Lange Lecture: "Engineering Coherent Defects in Diamond"


Friday, March 16, 2018 - 11:00am


ESB 1001


Prof. Nathalie de Leon, Princeton University


   Engineering coherent systems is a central goal of quantum science and quantum information processing. Point defects in diamond known as color centers are a promising physical platform. As atom-like systems, they can exhibit excellent spin coherence and can be manipulated with light. As solid-state defects, they can be produced at high densities and incorporated into scalable devices. Diamond is a uniquely excellent host: it has a large band gap, can be synthesized with sub-ppb impurity concentrations, and can be isotopically purified to eliminate magnetic noise from nuclear spins. Specifically, the nitrogen vacancy (NV) center has been used to demonstrate basic building blocks of quantum networks and quantum computers, and has been demonstrated to be a highly sensitive, non-invasive magnetic probe capable of resolving the magnetic field of a single electron spin with nanometer spatial resolution. However, realizing the full potential of these systems requires the ability to both understand and manipulate diamond as a material. I will present two recent results that demonstrate how carefully tailoring the diamond host can open new opportunities in quantum science.
   First, currently-known color centers either exhibit long spin coherence times or efficient, coherent optical transitions, but not both. We have developed new methods to control the diamond Fermi level in order to stabilize a new color center, the neutral charge state of the silicon vacancy (SiV) center. This center exhibits both the excellent optical properties of the negatively charged SiV center and the long spin coherence times of the NV center, making it a promising candidate for applications as a single atom quantum memory for long distance quantum networks.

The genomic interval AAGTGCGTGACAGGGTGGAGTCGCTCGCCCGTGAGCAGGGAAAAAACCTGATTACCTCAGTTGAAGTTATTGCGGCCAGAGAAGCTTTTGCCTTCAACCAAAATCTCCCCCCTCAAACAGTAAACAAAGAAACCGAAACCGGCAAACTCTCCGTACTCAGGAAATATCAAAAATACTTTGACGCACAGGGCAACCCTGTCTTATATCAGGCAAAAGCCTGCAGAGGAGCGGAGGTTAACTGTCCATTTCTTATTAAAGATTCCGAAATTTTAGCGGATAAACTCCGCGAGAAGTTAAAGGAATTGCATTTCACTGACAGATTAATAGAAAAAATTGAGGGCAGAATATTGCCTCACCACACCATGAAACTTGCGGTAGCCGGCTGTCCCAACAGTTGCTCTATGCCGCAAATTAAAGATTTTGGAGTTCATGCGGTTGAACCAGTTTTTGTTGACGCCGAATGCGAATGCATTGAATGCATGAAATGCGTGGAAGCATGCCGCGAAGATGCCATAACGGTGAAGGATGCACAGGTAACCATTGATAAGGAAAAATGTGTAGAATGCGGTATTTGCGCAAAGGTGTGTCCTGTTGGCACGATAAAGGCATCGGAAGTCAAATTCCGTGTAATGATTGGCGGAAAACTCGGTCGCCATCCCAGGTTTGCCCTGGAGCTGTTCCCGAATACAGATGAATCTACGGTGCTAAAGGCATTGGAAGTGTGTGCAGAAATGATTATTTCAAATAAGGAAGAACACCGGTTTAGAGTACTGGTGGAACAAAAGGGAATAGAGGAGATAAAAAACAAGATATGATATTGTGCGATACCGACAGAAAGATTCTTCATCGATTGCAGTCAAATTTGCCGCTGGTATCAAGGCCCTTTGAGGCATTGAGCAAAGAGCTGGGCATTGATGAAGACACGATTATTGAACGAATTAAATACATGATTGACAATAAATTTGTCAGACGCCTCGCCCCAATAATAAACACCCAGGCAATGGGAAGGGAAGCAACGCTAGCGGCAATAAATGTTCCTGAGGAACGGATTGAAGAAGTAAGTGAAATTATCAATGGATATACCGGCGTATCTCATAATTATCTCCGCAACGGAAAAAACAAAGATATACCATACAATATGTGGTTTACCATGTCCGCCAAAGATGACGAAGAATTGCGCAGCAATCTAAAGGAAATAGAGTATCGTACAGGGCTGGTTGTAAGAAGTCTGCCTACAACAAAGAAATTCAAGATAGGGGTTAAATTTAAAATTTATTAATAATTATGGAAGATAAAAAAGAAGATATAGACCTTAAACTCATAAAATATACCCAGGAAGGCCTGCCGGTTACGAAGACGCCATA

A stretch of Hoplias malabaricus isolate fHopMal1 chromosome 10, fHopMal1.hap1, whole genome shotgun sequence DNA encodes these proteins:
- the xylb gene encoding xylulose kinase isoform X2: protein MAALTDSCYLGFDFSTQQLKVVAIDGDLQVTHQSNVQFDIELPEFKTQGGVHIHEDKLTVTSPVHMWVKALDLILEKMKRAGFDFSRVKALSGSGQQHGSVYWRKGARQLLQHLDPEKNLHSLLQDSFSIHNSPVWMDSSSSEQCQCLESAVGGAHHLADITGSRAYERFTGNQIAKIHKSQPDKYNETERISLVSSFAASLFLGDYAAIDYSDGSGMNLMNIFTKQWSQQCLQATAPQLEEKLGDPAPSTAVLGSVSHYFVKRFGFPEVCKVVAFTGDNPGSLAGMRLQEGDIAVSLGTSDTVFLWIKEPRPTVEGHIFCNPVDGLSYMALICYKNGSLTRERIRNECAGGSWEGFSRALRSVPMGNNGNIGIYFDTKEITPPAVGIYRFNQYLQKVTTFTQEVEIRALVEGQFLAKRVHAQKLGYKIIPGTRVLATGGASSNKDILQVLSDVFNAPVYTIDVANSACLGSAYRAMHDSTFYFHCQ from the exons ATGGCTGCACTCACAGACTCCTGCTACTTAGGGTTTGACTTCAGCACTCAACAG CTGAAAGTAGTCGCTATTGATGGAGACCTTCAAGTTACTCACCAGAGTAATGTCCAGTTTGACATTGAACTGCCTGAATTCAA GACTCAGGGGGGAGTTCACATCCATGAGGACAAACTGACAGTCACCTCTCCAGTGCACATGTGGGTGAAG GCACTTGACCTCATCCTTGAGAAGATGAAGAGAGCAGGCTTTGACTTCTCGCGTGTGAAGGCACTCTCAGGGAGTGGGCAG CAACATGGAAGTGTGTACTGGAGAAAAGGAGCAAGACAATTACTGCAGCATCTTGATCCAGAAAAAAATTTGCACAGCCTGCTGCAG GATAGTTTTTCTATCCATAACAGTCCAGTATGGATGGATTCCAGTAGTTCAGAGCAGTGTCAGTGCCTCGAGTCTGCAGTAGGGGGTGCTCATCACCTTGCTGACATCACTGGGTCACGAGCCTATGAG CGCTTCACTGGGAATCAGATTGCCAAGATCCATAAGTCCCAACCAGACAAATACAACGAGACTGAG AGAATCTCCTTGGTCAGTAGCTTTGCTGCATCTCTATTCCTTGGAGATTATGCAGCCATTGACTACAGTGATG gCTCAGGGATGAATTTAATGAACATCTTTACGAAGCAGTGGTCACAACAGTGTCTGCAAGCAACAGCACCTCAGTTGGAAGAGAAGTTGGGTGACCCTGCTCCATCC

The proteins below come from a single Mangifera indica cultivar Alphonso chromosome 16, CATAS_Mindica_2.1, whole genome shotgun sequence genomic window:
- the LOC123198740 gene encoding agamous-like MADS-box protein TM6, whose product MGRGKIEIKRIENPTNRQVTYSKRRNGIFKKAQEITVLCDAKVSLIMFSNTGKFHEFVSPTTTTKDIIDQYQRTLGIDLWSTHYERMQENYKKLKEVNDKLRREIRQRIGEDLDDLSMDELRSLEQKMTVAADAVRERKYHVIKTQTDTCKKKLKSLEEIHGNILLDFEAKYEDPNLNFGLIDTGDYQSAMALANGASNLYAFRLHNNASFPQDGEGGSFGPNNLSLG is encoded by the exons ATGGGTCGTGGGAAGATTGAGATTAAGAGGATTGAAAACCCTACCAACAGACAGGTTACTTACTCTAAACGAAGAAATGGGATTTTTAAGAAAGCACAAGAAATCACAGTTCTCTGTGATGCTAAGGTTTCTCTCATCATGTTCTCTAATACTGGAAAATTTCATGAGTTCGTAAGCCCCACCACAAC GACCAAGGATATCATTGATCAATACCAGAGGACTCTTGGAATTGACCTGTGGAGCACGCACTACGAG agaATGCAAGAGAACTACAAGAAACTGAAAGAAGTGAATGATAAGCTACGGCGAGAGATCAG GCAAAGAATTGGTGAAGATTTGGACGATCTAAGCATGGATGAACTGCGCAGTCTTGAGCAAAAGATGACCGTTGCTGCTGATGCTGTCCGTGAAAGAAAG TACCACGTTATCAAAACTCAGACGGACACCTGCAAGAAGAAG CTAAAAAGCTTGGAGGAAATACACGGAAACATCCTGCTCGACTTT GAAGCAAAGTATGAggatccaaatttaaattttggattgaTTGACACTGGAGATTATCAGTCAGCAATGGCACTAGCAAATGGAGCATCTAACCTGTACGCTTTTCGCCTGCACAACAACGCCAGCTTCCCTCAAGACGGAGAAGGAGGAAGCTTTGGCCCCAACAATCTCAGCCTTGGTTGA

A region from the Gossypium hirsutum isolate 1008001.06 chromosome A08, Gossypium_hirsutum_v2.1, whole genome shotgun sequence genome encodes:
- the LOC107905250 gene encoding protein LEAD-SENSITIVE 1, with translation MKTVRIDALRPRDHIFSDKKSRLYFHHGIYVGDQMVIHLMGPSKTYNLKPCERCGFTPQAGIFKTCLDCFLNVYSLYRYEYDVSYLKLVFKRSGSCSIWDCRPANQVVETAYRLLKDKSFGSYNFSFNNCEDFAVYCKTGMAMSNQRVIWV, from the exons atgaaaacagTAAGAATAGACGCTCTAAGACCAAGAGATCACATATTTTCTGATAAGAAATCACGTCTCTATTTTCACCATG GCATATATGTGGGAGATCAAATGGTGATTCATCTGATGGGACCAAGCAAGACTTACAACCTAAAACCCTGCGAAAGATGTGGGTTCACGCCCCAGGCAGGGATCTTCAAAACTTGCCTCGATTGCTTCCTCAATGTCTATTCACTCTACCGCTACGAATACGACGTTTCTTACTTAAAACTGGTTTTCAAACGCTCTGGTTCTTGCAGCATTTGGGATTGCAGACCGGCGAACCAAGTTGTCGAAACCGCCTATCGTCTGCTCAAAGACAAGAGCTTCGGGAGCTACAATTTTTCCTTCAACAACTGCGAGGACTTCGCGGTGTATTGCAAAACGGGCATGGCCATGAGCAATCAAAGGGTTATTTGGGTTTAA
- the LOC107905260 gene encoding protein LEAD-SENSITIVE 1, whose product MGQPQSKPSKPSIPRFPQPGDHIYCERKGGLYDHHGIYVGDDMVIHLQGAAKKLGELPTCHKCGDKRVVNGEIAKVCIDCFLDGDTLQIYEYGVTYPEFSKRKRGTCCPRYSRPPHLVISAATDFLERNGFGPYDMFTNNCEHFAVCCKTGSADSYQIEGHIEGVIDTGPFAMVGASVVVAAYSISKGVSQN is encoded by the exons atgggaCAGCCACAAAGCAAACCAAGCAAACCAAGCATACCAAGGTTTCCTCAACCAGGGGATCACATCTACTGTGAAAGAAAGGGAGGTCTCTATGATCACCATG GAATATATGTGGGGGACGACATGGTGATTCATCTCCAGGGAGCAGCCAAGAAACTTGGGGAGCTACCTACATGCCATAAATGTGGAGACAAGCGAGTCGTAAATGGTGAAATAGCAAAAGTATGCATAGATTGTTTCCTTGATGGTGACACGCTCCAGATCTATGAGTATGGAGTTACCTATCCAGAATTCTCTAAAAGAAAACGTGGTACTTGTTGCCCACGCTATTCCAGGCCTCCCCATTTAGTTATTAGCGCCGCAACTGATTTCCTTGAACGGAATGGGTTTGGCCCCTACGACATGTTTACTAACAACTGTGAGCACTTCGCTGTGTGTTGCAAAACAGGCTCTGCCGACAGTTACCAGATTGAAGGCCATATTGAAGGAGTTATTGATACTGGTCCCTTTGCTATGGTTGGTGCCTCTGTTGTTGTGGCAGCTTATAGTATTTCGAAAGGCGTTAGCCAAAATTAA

Second, color centers placed close to the diamond surface can have strong interactions with molecules and materials external to the diamond, which makes them promising for nanoscale sensing and imaging. However, uncontrolled surface termination and contamination can degrade the color center properties and give rise to noise that obscures the signal of interest. I will describe our recent efforts to stabilize shallow NV centers within 5 nm of the surface using new surface processing and termination techniques. Specifically, we are able to demonstrate reversible and reproducible control over the top layer of atoms. These highly coherent, shallow NV centers will provide a platform for sensing and imaging down to the scale of single atoms.

[1] B. C. Rose, D. Huang, Z. Zhang, A.M. Tyryshkin, S. Sangtawesin, S. Srinivasan, L. Loudin, M. L. Markham, A. M. Edmonds, D. J. Twitchen, S. A. Lyon, and N. P. de Leon, “Observation of an environmentally insensitive solid state spin defect in diamond,” arXiv:1706.01555 [cond-mat.mtrl-sci] (2017)
[2] B. C. Rose, G. Thiering, A.M. Tyryshkin, A. M. Edmonds, M. L. Markham, A. Gali, S. A. Lyon, and N. P. de Leon, “Strongly Anisotropic Spin Relaxation in the Neutral Silicon Vacancy Center in Diamond,” arXiv:1710.03196 [quant-ph] (2017)


   Nathalie de Leon is an assistant professor in the Department of Electrical Engineering at Princeton University, where she started in 2016. Her group focuses on building quantum technologies with color centers in wide bandgap materials such as diamond. She received the Air Force Office for Scientific Research Young Investigator Award in 2016, the Sloan Research Fellowship in 2017, and the NSF CAREER Award in 2018. She was previously a postdoctoral fellow in the Harvard physics department, jointly supervised by Mikhail Lukin and Hongkun Park, working on cavity QED with diamond nitrogen vacancy (NV) centers integrated with diamond-based nanophotonics, with the goal of realizing scalable solid-state quantum networks. She received her Bachelor of Science degree in chemistry in 2004 from Stanford, where she worked under Richard Zare, and she earned her Ph.D. in chemical physics in 2011 from Harvard in the lab of Hongkun Park.

Hosted by Stephen Wilson.    Download event flyer.